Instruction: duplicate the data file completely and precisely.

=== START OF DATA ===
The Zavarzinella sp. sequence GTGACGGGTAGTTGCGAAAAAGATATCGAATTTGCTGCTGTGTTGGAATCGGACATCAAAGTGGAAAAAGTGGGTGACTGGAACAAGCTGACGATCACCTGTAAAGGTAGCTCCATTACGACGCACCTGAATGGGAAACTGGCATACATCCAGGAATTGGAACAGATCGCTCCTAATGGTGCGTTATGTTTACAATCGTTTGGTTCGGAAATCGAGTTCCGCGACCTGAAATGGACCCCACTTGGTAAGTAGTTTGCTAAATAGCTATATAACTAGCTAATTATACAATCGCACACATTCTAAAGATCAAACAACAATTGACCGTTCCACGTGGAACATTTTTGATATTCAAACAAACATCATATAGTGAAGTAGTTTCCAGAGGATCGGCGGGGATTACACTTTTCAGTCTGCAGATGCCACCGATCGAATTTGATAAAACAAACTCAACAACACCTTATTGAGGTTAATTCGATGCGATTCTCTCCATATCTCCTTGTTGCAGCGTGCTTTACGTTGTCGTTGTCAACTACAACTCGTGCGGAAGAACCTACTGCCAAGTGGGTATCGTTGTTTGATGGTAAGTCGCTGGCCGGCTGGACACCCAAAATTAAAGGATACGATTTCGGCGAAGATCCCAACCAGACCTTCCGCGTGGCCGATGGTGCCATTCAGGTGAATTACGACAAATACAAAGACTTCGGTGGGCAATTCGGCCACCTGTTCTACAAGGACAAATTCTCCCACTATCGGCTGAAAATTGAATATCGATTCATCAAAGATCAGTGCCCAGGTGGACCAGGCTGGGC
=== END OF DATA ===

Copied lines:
The Zavarzinella sp. sequence GTGACGGGTAGTTGCGAAAAAGATATCGAATTTGCTGCTGTGTTGGAATCGGACATCAAAGTGGAAAAAGTGGGTGACTGGAACAAGCTGACGATCACCTGTAAAGGTAGCTCCATTACGACGCACCTGAATGGGAAACTGGCATACATCCAGGAATTGGAACAGATCGCTCCTAATGGTGCGTTATGTTTACAATCGTTTGGTTCGGAAATCGAGTTCCGCGACCTGAAATGGACCCCACTTGGTAAGTAGTTTGCTAAATAGCTATATAACTAGCTAATTATACAATCGCACACATTCTAAAGATCAAACAACAATTGACCGTTCCACGTGGAACATTTTTGATATTCAAACAAACATCATATAGTGAAGTAGTTTCCAGAGGATCGGCGGGGATTACACTTTTCAGTCTGCAGATGCCACCGATCGAATTTGATAAAACAAACTCAACAACACCTTATTGAGGTTAATTCGATGCGATTCTCTCCATATCTCCTTGTTGCAGCGTGCTTTACGTTGTCGTTGTCAACTACAACTCGTGCGGAAGAACCTACTGCCAAGTGGGTATCGTTGTTTGATGGTAAGTCGCTGGCCGGCTGGACACCCAAAATTAAAGGATACGATTTCGGCGAAGATCCCAACCAGACCTTCCGCGTGGCCGATGGTGCCATTCAGGTGAATTACGACAAATACAAAGACTTCGGTGGGCAATTCGGCCACCTGTTCTACAAGGACAAATTCTCCCACTATCGGCTGAAAATTGAATATCGATTCATCAAAGATCAGTGCCCAGGTGGACCAGGCTGGGC